West Virginia-based acute care hospital, Wheeling Hospital, Inc., has agreed to pay $50 million to resolve claims of violating the Anti-Kickback Statute, Physician Self-Referral (Stark) Law, and False Claims Act.  According to a former executive turned whistleblower, Louis Longo, Wheeling knowingly provided referring physicians with compensation above fair market value, based on the volume or value of their referrals, then submitted claims resulting from those improper referrals to Medicare.  As part of the settlement, Longo will receive a $10 million relator’s share.  DOJ; USAO WDPA; USAO NDWV

August 31, 2020

Brooklyn, New York resident Aleksander Pikus was sentenced to 13 years in prison and ordered to pay $39.4 million in restitution and forfeit $2.6 million following his conviction at trial for charges related to a kickback and tax avoidance scheme involving a number of medical clinics in Brooklyn and Queens.  Pikus referred patients to the clinics, receiving kickbacks in exchange, which he used to pay patient recruiters and patients themselves.  Pikus used shell companies and fake invoices to conceal his scheme and failed to report cash income to the IRS.  DOJ; USAO ED NY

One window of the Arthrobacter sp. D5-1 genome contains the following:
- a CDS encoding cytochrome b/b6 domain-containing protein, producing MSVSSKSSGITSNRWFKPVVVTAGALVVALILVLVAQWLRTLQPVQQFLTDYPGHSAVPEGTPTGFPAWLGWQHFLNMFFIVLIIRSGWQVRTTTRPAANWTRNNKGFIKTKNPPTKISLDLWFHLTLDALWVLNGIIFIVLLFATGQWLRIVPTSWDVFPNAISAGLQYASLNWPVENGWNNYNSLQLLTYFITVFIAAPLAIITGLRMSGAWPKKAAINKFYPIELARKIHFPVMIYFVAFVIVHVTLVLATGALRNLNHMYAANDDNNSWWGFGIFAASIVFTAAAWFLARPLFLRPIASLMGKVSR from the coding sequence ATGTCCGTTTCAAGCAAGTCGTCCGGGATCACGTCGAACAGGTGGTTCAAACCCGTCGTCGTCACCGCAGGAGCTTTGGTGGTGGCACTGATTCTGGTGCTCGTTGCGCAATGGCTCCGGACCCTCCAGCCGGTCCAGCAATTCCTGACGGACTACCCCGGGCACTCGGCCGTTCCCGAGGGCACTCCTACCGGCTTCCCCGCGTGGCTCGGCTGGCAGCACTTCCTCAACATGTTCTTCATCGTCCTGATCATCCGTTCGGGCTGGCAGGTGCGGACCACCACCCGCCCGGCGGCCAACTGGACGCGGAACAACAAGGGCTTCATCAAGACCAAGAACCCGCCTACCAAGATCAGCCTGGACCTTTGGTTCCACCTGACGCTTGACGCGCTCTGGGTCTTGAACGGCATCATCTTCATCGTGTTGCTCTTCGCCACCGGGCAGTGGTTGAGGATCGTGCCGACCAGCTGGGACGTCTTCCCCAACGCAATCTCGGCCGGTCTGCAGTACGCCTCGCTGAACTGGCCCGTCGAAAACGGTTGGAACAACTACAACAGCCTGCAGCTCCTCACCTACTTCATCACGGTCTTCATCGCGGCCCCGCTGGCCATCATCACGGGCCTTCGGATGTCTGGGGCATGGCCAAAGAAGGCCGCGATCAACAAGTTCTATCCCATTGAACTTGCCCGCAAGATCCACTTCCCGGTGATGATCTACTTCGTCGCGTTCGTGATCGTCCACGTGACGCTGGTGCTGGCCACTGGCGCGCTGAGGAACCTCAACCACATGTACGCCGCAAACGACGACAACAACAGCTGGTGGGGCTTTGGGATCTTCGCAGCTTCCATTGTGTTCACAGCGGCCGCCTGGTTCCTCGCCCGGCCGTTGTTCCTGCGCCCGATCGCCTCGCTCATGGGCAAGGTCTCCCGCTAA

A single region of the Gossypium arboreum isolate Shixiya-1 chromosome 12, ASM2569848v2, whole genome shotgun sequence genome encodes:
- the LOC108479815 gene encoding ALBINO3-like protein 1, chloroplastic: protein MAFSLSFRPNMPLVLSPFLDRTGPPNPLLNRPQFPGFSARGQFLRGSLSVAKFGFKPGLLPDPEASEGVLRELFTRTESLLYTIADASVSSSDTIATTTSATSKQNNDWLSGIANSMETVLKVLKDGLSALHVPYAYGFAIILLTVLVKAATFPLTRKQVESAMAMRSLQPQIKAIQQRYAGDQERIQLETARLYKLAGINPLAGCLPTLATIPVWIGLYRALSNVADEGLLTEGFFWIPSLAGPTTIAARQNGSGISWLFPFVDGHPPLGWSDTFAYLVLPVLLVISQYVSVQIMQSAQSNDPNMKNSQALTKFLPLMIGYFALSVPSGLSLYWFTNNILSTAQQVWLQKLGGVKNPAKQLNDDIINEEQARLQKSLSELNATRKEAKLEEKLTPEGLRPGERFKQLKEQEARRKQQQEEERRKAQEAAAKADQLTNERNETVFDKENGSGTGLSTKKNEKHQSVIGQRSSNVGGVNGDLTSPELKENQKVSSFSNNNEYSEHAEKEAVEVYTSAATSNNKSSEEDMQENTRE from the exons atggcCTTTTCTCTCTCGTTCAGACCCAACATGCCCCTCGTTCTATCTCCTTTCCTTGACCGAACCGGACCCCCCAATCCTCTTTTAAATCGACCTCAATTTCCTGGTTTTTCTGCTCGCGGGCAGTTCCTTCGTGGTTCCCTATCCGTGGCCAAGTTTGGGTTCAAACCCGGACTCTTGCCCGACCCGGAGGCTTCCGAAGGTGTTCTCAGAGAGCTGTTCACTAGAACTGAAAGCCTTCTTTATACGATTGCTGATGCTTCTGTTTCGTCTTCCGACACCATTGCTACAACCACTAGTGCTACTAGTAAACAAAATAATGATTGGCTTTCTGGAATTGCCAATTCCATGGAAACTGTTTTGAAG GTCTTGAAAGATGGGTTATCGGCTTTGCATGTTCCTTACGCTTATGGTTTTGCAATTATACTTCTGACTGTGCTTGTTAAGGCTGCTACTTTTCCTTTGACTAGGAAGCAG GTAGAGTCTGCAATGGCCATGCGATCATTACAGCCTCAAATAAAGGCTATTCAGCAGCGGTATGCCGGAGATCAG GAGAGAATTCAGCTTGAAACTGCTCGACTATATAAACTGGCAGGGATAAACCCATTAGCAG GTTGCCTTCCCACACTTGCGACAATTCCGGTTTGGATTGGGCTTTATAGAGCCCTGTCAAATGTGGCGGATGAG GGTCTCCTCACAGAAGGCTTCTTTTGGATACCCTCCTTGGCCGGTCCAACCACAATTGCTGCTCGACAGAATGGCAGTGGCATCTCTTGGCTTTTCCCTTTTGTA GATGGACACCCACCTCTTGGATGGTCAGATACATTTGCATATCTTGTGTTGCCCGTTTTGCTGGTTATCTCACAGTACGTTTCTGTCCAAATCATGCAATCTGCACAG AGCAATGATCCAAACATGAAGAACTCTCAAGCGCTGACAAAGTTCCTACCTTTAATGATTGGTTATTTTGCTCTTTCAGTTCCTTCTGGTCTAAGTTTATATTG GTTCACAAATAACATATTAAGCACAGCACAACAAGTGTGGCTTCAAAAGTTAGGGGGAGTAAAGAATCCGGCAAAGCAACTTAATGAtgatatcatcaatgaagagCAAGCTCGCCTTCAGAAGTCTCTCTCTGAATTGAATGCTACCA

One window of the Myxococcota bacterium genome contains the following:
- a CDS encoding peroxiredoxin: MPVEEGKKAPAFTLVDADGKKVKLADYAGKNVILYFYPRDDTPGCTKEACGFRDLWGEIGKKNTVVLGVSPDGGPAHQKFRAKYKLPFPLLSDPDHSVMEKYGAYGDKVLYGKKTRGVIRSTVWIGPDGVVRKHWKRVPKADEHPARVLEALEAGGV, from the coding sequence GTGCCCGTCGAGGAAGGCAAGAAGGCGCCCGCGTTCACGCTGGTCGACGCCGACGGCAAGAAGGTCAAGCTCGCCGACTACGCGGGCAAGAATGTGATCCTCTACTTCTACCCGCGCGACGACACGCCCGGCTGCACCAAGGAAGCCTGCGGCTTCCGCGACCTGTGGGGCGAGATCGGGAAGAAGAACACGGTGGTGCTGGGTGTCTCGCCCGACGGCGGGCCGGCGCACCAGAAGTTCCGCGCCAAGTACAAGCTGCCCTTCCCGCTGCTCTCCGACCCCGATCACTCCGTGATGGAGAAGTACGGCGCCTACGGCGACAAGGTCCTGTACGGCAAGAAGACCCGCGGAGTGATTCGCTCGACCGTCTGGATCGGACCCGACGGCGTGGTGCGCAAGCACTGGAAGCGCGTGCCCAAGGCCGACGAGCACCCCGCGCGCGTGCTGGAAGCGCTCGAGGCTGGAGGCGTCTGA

August 21, 2020

Cardiologist Ghanshyam Bhambhani of Queens, New York, paid $2 million to settle allegations that he paid kickbacks to fellow physicians for patient referrals.  Specifically, defendant was alleged to have paid other doctors compensation disguised as rent for patient referrals in violation of the Anti-Kickback Statute and the False Claims Act, and falsified records to justify cardiac procedures.  The action was initiated by the filing of a whistleblower complaint.  USAO ED NY